In our last post we shared how you can choose sustainable flooring for your home by opting for eco-friendly hardwood certified by the Forest Stewardship Council. But choosing reclaimed and/or FSC-certified floors isn’t the only way to ‘go green’ at home. A sustainable home extends to the materials you use in installing, refinishing and cleaning your hardwood floors, and the effect those materials have on your indoor air quality.
How to Improve Indoor Air Quality in Your Home
Before you can improve your home’s indoor air quality, you need to understand how volatile organic compounds (VOCs) relate. VOCs are emitted as gases from certain solids or liquids, some of which may have short- and long-term adverse health effects. Because organic chemicals are widely used as ingredients in household products like paints, varnishes and many cleaning products, the concentration of many VOCs are up to ten times higher indoors than outdoors. This is why it’s important to carefully choose the products you use in your home.
- Use safe products. San Jose Hardwood Floors’ team of experts recommends using Bona Low VOC Products as a good way to keep your flooring sustainable and protect the indoor air quality of your home. Bona floor cleaning products are certified by GREENGUARD, ensuring they are safe for floors, families and the environment. San Jose Hardwood Floors is proud to be an authorized retailer for Bona and backed up by their lifetime support program.
- Decorate with greenery. Another way to keep VOCs low is to decorate your home with a few of the best plants for indoor air quality. From aloe, chrysanthemum and English ivy to azalea, Chinese evergreen and more, there are at least 15 plants that can help remove various types of VOCs like formaldehyde and benzene. Just make sure you have a plate or bowl under any of your indoor pots to protect your flooring from moisture!
How to Reduce the Lead in Your Home
Here’s another component to a sustainable home: getting and keeping the lead out of every room.
As the EPA states on its website, “Lead is a toxic metal that was used for many years in paint and other products found in and around our homes…Lead may cause a range of health effects, from behavioral problems and learning disabilities, to seizures and death.” It also notes that the most common sources of lead poisoning are deteriorating lead-based paint and lead contaminated dust.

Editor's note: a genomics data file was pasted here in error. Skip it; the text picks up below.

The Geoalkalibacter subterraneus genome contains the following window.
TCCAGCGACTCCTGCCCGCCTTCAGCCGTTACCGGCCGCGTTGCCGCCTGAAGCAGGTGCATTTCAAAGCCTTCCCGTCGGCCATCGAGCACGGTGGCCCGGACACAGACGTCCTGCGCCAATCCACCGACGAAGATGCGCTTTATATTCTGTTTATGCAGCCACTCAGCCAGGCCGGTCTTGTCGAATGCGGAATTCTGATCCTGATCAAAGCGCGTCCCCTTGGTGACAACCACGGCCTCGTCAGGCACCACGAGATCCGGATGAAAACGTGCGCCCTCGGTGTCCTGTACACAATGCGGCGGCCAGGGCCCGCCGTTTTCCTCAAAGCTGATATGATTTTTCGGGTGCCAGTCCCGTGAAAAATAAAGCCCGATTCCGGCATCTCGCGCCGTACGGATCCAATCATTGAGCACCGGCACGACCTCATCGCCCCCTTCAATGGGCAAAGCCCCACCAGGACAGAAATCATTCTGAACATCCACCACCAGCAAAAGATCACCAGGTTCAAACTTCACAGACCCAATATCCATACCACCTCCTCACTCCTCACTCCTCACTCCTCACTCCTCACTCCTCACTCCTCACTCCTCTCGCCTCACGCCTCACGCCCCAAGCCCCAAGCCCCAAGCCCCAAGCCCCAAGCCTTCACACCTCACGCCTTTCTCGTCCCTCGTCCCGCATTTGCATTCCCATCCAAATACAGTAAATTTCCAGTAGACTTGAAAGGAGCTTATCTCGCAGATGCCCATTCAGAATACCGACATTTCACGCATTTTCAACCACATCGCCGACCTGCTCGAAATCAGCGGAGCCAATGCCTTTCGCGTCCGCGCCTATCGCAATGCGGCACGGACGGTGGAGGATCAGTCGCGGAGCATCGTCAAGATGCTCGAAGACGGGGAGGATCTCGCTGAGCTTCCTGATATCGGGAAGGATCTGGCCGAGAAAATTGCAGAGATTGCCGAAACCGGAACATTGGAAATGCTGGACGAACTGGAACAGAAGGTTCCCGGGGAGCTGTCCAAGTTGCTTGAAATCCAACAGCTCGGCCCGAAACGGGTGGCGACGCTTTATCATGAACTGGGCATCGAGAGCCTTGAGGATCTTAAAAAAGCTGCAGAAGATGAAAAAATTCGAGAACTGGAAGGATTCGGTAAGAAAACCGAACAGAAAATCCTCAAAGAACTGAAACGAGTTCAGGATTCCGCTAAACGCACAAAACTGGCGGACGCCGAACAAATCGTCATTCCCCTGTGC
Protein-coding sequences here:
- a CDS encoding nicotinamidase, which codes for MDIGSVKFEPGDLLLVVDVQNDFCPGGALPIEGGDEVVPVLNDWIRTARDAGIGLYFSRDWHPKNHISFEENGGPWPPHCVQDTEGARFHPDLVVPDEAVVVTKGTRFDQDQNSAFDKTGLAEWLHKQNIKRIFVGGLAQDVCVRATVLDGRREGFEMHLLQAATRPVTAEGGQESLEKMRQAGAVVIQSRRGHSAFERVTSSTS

How can you get the lead out of your home? A good place to start is to check the EPA’s website to make sure your renovator firm has their lead safe certification. This is one key step in making sure your home renovation is lead safe.
The EPA is also a great resource for information. Their lead safe renovation, repair and painting page shows that even simple procedures like containing the work area, minimizing dust and cleaning up thoroughly can make a difference. Their resource center provides information about studies, courses and materials that can help answer a lot of your questions, as can the lead hotline.
Additional Resources for a Sustainable Home
Sometimes it can seem like alphabet soup when you start trying to make your home more sustainable. Acronyms like EPA, FSC, LED and GBCI start cropping up as you look at products and talk to retailers. What do these abbreviations mean? And are they really important for you to know about as you pick new flooring?
It turns out that each of these acronyms stand for an important element of green building. Here are the basics you need to know:
- EPA – The United States Environmental Protection Agency (EPA) strives to protect human health and the environment by developing programs, providing grants, collaborating with the government, researching products and more. As we mentioned above, the agency is also a great resource for homeowners looking for a wide variety of information.
- FSC – The Forest Stewardship Council (FSC) plays a big role in sustainable hardwood flooring. An international not-for-profit organization, the council sets industry standards, finds solutions for bad forestry practices and promotes responsible management of forests around the world.
- GBCI – The Green Building Certification Institute (GBCI) recognizes organizations with strong green building practices around the world by providing third-party certifications and credentials. The institute provides various resources for homeowners that can be helpful during the floor remodeling process as well.
- LEED – Leadership in Energy and Environmental Design (LEED) provides independent verification that a home is designed and built using methods aimed at achieving human an environmental health such as saving water, being energy efficient, using sustainable materials, etc. The organization’s rating systems evaluate everything from new and existing buildings and homes to schools, neighborhoods and more.
- VOCs – As shared above, Volatile Organic Compounds (VOCs) are potentially hazardous substances omitted as a gas from certain solids and liquids, some of which may have short- and long-term adverse health effects. It’s important to keep these compounds in mind as you select products to install and use throughout your home so you and your family can keep breathing the highest quality air possible.
Of course, there are more acronyms you may stumble across as you research the floors you want in your home. As always, feel free to ask our experts if you have any questions about sustainable flooring or if you simply want to know more about the EPA, FSC, GBCI or any other abbreviation you don’t understand.
Want more ideas for keeping your eco-friendly floors in good condition and indoor air quality high? Contact us for more ideas or for a free in-home estimate, and come visit our showroom to see the wide variety of sustainable flooring products we have available!